Celebrate the Pintados de Pasi Festival in the Philippines

Last Updated: Mar 16, 2015, 09:21 AM IST
Celebrate the Pintados de Pasi Festival in the Philippines

Avril-Ann Braganza

From food fairs and snake dances to tribal and beauty contests. Here's what you should check out at this festival, in the province of Ilolio

If you're holidaying in the Philippines, you might want to check out the Pintados de Pasi Festival in the province of Ilolio on Panay Island. Celebrated from 12th to 22nd March, the Pintados de Pasi Festival is held annually and is timed to coincide with 14th March, when Passi became a city in 1998. One of the best-known festivals of the Visayan region, it has played a big part in the lives of most Passinhons and celebrates the return of the Pintado culture.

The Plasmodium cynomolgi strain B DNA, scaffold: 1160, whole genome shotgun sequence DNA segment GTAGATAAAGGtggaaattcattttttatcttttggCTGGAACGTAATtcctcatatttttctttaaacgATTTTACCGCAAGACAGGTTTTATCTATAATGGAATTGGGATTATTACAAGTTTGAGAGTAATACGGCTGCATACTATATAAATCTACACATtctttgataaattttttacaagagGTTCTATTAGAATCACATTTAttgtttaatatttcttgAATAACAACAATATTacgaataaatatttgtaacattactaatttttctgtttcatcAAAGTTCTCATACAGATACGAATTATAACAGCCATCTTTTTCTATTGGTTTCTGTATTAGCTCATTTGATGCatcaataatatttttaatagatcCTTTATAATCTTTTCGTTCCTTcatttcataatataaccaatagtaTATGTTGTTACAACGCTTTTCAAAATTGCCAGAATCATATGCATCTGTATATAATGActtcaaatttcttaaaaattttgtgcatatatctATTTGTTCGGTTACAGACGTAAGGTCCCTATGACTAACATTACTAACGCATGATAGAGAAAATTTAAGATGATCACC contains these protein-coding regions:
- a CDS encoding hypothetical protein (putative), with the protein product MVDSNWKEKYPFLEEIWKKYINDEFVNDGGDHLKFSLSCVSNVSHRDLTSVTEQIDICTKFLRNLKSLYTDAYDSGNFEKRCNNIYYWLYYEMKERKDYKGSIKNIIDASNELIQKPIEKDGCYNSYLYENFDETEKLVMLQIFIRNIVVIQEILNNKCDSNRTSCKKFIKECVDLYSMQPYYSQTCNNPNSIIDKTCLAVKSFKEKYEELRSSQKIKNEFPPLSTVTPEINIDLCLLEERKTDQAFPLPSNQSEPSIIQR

The festival is a display of the well-established culture and tradition of Passi, Iloilo, which includes a garden show and food fairs, the Karosa Parada (a carriage parade that is drawn by a painted carabao or water buffalo) and a beauty contest called the Bb. Pintados de Pasi, a drum and lyre competition, snake dances, carabao (water buffalo) artwork, Sinadya sa Suba (fun in the river), the Pinta Lawas (body painting) and tribal contests. Theatrical-like street dancing performances, characterised by heavy and aggressive body movements, are an important part of the festivities.

Performers adorned in (temporary) traditional body tattoo with elaborate geometrical designs on their arms, legs and torso dramatize ancestral stories. Tattooing, as an art, was practised throughout the island of Panay. The men would tattoo their entire bodies with beautiful figures, using small pieces of iron dipped in ink, which would exhibit their record in battle. This ink gets incorporated into the blood, leaving an indelible mark. The more tattoos a man had on his body, the higher was his status as a warrior. Today, the pintado practice has raised tattooing to an art which involves order, symmetry and coordination. Women, however would only wear tattoos on one side of their arms, in the old Panay society.